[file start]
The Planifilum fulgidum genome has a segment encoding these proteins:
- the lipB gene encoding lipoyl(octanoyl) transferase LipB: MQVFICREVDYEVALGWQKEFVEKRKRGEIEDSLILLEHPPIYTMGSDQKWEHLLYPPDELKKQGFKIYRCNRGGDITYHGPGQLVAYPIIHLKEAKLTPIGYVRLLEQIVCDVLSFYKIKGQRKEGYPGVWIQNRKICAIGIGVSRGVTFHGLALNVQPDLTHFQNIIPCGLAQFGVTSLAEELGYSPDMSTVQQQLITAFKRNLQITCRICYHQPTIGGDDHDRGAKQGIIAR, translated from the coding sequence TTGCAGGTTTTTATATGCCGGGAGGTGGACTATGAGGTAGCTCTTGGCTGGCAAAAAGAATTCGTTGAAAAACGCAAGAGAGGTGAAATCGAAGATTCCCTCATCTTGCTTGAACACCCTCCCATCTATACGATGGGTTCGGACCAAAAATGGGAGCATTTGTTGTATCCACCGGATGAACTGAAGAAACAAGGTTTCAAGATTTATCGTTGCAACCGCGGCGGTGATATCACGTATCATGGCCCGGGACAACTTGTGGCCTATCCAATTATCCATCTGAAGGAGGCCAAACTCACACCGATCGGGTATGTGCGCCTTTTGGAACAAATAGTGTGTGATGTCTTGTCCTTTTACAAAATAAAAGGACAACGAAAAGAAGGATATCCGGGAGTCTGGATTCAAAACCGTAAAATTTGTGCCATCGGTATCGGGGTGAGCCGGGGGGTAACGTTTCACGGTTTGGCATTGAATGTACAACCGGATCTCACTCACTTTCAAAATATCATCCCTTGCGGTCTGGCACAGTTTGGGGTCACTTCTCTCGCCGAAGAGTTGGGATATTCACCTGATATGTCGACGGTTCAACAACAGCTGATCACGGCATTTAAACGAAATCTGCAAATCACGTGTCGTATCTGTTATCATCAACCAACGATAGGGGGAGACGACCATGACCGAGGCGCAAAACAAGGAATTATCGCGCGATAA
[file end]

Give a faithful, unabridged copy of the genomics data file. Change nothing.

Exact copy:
The Planifilum fulgidum genome has a segment encoding these proteins:
- the lipB gene encoding lipoyl(octanoyl) transferase LipB: MQVFICREVDYEVALGWQKEFVEKRKRGEIEDSLILLEHPPIYTMGSDQKWEHLLYPPDELKKQGFKIYRCNRGGDITYHGPGQLVAYPIIHLKEAKLTPIGYVRLLEQIVCDVLSFYKIKGQRKEGYPGVWIQNRKICAIGIGVSRGVTFHGLALNVQPDLTHFQNIIPCGLAQFGVTSLAEELGYSPDMSTVQQQLITAFKRNLQITCRICYHQPTIGGDDHDRGAKQGIIAR, translated from the coding sequence TTGCAGGTTTTTATATGCCGGGAGGTGGACTATGAGGTAGCTCTTGGCTGGCAAAAAGAATTCGTTGAAAAACGCAAGAGAGGTGAAATCGAAGATTCCCTCATCTTGCTTGAACACCCTCCCATCTATACGATGGGTTCGGACCAAAAATGGGAGCATTTGTTGTATCCACCGGATGAACTGAAGAAACAAGGTTTCAAGATTTATCGTTGCAACCGCGGCGGTGATATCACGTATCATGGCCCGGGACAACTTGTGGCCTATCCAATTATCCATCTGAAGGAGGCCAAACTCACACCGATCGGGTATGTGCGCCTTTTGGAACAAATAGTGTGTGATGTCTTGTCCTTTTACAAAATAAAAGGACAACGAAAAGAAGGATATCCGGGAGTCTGGATTCAAAACCGTAAAATTTGTGCCATCGGTATCGGGGTGAGCCGGGGGGTAACGTTTCACGGTTTGGCATTGAATGTACAACCGGATCTCACTCACTTTCAAAATATCATCCCTTGCGGTCTGGCACAGTTTGGGGTCACTTCTCTCGCCGAAGAGTTGGGATATTCACCTGATATGTCGACGGTTCAACAACAGCTGATCACGGCATTTAAACGAAATCTGCAAATCACGTGTCGTATCTGTTATCATCAACCAACGATAGGGGGAGACGACCATGACCGAGGCGCAAAACAAGGAATTATCGCGCGATAA